Author Topic: Like Boulez?  (Read 7781 times)

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Offline Niko240

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Like Boulez?
« on: June 29, 2015, 08:39:13 AM »
Hello GMG, I have been reading extensively from this forum and learning a lot.  I'm familiar with some of the work of the great composers before the modern era, but looking for some specific recommendations on contemporary composers.  Pierre Boulez has been my favorite composer the last couple years.  Although his music is often complex, dissonant, and atonal, I hear plenty of beauty in it as well (not that complexity, dissonance and atonality preclude beauty, but it seems as though composers from previous eras designed their music more often with beauty of sound in mind, even when expressing drama or melancholy).  I hope that I can get some recommendations on contemporary composers who make pretty sounds sometimes like Boulez (I'm glad there is a section for beginners here lol).  I hear power and richness in other contemporary composers like Stockhausen, Varese, Berio, and some others, but it seems to me that they lack the ravishing, glistening sounds of Boulez. 

Offline jochanaan

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Re: Like Boulez?
« Reply #1 on: June 29, 2015, 09:21:41 AM »
Milton Babbitt, Luigi Nono, and Elliott Carter come to mind.  Carter is one of the more fascinating figures in music; he passed away in 2012 at the age of 103 and at the time of his death was still composing cutting-edge music! ;D

I've also heard good things about the music of Brian Ferneyhough, although I've not yet had the chance to listen to any of it myself.
Imagination + discipline = creativity

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Re: Like Boulez?
« Reply #2 on: June 29, 2015, 09:23:12 AM »
Like Boulez?

Well, yes, I rather do.
Karl Henning, Ph.D.
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Offline Mirror Image

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Re: Like Boulez?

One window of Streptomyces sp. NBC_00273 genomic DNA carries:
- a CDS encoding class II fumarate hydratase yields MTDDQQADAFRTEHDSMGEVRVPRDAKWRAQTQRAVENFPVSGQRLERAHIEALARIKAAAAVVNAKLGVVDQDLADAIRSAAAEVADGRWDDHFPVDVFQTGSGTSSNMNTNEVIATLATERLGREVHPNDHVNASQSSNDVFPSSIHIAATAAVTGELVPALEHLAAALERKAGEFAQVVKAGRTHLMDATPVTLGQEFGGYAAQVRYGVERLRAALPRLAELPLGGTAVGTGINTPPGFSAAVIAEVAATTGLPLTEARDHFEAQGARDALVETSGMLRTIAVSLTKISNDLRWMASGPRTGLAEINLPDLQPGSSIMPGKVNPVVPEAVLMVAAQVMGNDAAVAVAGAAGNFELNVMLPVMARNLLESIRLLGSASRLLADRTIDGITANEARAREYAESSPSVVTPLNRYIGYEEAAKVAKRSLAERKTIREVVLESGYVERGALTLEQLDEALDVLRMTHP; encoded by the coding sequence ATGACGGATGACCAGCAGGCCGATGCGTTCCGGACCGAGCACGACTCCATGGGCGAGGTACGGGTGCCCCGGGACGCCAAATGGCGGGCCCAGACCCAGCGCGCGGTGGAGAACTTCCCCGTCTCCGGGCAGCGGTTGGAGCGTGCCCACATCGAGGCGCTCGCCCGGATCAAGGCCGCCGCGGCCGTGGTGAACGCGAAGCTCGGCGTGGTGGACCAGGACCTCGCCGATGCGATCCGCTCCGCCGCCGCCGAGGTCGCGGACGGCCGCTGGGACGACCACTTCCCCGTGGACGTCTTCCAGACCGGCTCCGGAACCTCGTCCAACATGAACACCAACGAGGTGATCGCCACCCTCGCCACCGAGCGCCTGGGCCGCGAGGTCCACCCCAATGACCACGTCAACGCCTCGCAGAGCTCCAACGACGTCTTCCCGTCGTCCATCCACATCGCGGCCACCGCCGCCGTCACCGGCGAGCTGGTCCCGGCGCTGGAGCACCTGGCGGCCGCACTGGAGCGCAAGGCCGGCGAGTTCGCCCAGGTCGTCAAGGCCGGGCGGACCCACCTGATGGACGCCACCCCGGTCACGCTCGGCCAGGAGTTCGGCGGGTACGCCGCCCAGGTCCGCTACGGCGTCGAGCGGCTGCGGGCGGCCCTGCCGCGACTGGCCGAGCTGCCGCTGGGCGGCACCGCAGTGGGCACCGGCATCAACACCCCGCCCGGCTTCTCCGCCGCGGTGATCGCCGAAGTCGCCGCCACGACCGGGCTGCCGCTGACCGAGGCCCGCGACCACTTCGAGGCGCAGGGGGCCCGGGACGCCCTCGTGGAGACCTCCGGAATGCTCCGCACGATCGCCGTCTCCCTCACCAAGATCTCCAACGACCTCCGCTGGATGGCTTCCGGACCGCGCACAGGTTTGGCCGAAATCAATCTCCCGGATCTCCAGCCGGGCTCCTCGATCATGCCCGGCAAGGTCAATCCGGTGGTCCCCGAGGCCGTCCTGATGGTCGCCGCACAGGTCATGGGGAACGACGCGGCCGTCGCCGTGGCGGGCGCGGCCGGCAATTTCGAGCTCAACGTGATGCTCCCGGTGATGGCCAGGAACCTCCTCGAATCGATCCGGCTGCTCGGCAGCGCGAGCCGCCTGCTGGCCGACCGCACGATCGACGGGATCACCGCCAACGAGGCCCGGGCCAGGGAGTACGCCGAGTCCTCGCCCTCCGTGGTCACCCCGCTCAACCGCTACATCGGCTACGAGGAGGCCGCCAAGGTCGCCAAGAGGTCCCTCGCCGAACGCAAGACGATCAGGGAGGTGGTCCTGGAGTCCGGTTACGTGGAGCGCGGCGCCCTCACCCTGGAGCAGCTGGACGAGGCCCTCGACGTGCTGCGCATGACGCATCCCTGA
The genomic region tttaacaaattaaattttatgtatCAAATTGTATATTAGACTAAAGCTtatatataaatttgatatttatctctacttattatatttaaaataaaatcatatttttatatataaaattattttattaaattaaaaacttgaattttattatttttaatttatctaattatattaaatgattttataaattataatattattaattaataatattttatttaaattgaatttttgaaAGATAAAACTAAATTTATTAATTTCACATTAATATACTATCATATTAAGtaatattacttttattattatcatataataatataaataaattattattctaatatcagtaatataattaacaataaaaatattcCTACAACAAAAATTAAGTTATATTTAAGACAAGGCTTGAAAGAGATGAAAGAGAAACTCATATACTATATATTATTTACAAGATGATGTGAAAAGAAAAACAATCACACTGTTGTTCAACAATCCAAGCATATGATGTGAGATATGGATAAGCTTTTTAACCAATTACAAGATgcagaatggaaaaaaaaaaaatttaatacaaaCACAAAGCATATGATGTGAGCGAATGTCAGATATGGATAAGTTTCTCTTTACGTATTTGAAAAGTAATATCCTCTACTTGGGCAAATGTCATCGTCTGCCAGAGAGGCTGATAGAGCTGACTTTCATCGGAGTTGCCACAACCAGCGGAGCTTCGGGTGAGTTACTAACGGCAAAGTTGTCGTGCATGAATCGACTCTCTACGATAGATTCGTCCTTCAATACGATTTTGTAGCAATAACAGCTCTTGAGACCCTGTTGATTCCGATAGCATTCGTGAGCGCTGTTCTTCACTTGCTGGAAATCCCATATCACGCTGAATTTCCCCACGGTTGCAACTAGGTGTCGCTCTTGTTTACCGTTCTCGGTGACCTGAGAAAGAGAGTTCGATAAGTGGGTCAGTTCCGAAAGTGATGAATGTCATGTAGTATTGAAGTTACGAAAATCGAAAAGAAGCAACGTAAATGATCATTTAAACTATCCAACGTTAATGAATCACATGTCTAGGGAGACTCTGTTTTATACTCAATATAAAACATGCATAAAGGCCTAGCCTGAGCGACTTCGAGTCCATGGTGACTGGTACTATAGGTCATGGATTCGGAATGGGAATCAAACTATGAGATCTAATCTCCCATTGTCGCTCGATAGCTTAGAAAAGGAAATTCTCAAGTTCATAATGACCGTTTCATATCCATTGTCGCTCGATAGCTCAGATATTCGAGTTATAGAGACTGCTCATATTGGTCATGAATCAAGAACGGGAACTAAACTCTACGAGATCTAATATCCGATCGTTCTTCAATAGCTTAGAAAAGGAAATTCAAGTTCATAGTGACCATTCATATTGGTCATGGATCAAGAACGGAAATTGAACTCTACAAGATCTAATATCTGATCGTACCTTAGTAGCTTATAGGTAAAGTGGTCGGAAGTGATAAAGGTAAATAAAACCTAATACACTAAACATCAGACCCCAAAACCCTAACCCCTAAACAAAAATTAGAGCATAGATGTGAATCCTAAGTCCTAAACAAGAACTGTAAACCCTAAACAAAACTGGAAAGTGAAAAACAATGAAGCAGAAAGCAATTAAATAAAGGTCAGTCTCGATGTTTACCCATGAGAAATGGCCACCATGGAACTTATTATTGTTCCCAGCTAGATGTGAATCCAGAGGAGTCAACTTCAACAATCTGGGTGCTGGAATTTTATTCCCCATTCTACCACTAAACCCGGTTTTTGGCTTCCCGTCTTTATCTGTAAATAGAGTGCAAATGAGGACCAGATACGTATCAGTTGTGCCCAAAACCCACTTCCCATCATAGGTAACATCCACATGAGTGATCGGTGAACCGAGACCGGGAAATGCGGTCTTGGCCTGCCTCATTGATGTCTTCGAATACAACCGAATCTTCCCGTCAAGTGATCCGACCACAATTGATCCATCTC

« Reply #3 on: June 29, 2015, 09:31:19 AM »
Can't say I'm a fan of Boulez's music (his conducting, however, is quite impressive to me ) as I prefer Dutilleux. Check out some Dutilleux whenever you get the chance. Plenty of music on YouTube to sample.
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Offline EigenUser

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Re: Like Boulez?
« Reply #4 on: June 29, 2015, 11:55:23 AM »
Hello GMG, I have been reading extensively from this forum and learning a lot.  I'm familiar with some of the work of the great composers before the modern era, but looking for some specific recommendations on contemporary composers.  Pierre Boulez has been my favorite composer the last couple years.  Although his music is often complex, dissonant, and atonal, I hear plenty of beauty in it as well (not that complexity, dissonance and atonality preclude beauty, but it seems as though composers from previous eras designed their music more often with beauty of sound in mind, even when expressing drama or melancholy).  I hope that I can get some recommendations on contemporary composers who make pretty sounds sometimes like Boulez (I'm glad there is a section for beginners here lol).  I hear power and richness in other contemporary composers like Stockhausen, Varese, Berio, and some others, but it seems to me that they lack the ravishing, glistening sounds of Boulez.